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Tribes, conservationists, residents pan draft environmental review of lithium mine


by Jeniffer Solis, Nevada Current

Federal land managers will now start the arduous task of sifting through thousands of public comments for a contentious lithium mine that could degrade about 22% of critical habitat reserved for an endangered Nevada wildflower.

Last week, the Bureau of Land Management closed public comments on a draft environmental impact survey for the proposed Rhyolite Ridge Lithium-Boron mine in Esmeralda County, near the Nye County border.

Those comments will inform the development of a final environmental review and record of decision for the project by Australian mining company Ioneer Corp. —which is expected prior to the end of 2024.

Rhyolite Ridge in Nevada is one of the only two major known global deposits of lithium-boron. It’s also the location of the only known population of the Tiehm’s buckwheat plant, a rare wildflower listed as endangered by the U.S Fish and Wildlife Service in 2022. Federal wildlife managers also designated over 900 acres of protected habitat for the wildflower, overlapping the mine’s proposed site in Esmeralda County.

Despite the listing, Australia-based mine developer Ioneer Corp., has maintained the company’s planned lithium mine and the rare wildflower unique to Nevada can coexist.

“Listening has made our project stronger, and we look forward to addressing feedback to the Bureau of Land Management from the public comment period,” said Ioneer managing director Bernard Rowe in a statement. “We are excited to complete the remaining steps in the federal permitting process, begin construction, and provide the critical components set to power millions of American electric vehicles.”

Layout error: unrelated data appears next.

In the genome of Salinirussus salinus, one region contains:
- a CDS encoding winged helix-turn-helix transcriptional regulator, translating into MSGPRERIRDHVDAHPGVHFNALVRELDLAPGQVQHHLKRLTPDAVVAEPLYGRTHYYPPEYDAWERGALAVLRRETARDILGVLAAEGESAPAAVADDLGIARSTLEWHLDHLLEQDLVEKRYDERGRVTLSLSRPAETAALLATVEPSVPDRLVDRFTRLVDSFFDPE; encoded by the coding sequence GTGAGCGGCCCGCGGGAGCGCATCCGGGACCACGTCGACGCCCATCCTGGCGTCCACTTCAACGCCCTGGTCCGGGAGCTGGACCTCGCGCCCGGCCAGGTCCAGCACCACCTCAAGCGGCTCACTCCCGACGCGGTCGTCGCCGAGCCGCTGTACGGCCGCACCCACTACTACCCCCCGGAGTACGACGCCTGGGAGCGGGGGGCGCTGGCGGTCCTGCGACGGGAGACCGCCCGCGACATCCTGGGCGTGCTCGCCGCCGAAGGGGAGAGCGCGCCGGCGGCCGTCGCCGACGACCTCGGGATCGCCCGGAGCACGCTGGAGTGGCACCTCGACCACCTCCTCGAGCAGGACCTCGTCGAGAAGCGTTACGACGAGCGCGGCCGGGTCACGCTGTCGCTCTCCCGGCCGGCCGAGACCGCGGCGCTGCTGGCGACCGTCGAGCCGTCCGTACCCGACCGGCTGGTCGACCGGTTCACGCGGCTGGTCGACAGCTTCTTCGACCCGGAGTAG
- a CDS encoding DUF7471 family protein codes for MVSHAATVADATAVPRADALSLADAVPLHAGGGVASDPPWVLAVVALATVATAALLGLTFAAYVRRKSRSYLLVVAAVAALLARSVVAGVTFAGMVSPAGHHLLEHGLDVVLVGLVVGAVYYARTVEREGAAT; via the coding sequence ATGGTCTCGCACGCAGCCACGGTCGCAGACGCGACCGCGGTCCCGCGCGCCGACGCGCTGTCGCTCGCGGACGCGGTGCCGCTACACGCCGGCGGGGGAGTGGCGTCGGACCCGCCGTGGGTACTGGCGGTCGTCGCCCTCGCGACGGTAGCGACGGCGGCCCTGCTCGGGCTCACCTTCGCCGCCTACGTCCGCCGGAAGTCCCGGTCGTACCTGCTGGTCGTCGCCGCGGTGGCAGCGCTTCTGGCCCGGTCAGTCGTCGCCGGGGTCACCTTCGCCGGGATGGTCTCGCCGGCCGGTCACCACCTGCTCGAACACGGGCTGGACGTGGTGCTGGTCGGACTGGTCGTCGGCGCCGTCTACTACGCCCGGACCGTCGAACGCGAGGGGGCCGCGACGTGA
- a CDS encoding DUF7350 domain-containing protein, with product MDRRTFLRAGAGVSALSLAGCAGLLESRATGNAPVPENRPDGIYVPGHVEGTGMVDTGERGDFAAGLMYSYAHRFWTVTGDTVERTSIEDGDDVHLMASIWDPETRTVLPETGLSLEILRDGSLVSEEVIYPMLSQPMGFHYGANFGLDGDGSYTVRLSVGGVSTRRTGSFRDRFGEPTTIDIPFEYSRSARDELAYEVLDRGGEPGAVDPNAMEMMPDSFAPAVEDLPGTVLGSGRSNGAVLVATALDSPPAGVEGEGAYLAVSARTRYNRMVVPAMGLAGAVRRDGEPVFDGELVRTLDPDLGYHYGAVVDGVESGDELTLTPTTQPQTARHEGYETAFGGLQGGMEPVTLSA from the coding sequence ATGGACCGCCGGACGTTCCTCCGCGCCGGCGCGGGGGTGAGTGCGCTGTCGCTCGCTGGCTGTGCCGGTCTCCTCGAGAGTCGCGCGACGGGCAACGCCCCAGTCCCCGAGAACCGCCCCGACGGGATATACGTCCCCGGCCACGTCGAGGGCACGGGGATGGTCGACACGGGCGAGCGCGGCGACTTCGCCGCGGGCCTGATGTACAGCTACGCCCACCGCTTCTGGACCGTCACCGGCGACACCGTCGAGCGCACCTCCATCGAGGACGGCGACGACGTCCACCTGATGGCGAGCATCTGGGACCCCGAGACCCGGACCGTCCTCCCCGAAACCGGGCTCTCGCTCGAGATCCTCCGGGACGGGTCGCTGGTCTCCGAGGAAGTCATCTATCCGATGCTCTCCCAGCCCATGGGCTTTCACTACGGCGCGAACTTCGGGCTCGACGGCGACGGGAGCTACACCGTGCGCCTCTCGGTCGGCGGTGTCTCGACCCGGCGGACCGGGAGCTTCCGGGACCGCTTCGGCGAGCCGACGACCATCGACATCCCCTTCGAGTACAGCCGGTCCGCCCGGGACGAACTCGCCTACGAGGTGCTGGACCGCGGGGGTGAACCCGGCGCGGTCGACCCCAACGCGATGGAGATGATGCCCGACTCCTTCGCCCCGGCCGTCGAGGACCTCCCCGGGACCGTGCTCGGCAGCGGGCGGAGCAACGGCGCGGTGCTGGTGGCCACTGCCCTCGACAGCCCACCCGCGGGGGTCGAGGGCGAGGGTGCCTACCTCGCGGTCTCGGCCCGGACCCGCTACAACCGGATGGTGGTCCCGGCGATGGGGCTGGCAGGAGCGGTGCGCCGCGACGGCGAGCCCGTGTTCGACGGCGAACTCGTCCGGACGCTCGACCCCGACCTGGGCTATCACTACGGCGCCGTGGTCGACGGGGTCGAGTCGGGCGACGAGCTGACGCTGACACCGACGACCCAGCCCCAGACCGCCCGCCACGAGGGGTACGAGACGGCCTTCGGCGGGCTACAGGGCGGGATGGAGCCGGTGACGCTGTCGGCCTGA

However, conservation groups argue that Ioneer has done little to address the serious environmental concerns from scientists and federal wildlife agencies related to the mine.

Habitat sliding into the pit?

If approved, the mine could eliminate up to 22% of designated critical habitat for the species, and create a permanent quarry and pit lake within the wildflowers’ federally designated critical habitat. Ioneer said 11% of damage to the wildflowers critical habitat would almost certainly be permanent.

The 200 acre quarry itself — a deep open pit characteristic of mines and where the lithium would be extracted — would be located just 44 feet from occupied habitat and 114 ft away from the largest known subpopulation of the wildflower, according to the draft environmental impact survey.

The wildflowers proximity to the quarry’s edge could also leave the one of a kind plant vulnerable to physically sliding into the open pit if its slopes can’t be stabilized, according to a scoping report by the U.S.Fish and Wildlife Service.

In a separate report prepared for the Center for Biological Diversity by Malach Consulting, geologists came to the same conclusion.

“Our analysis of the pit wall stability shows that some amount of pit wall collapse is inevitable over the long term, due to the friability of the rock, the steepness of the pit walls, and the lack of certainty about how the rock will interact with water over time,” said Patrick Donnelly, the Great Basin Director of the Center for Biological Diversity.

“It’s almost a certainty that Tiehm’s buckwheat will end up at the bottom of the pit on a long timeframe, maybe not 10 years, but in 100 years it’s almost guaranteed,” Donnelly said.

Dewatering the aquifer

The Center for Biological Diversity, the Western Shoshone Defense Project, the Great Basin Resource Watch, the Sierra Club, Earthworks, the Western Watersheds Project and the Basin and Range Watch submitted a 66-page public comment alleging the proposed mine violates several federal laws, including the Endangered Species Act and the National Environmental Policy Act.

Conservation groups criticized the draft environmental impact survey for neglecting to include a groundwater mitigation plan for the mine.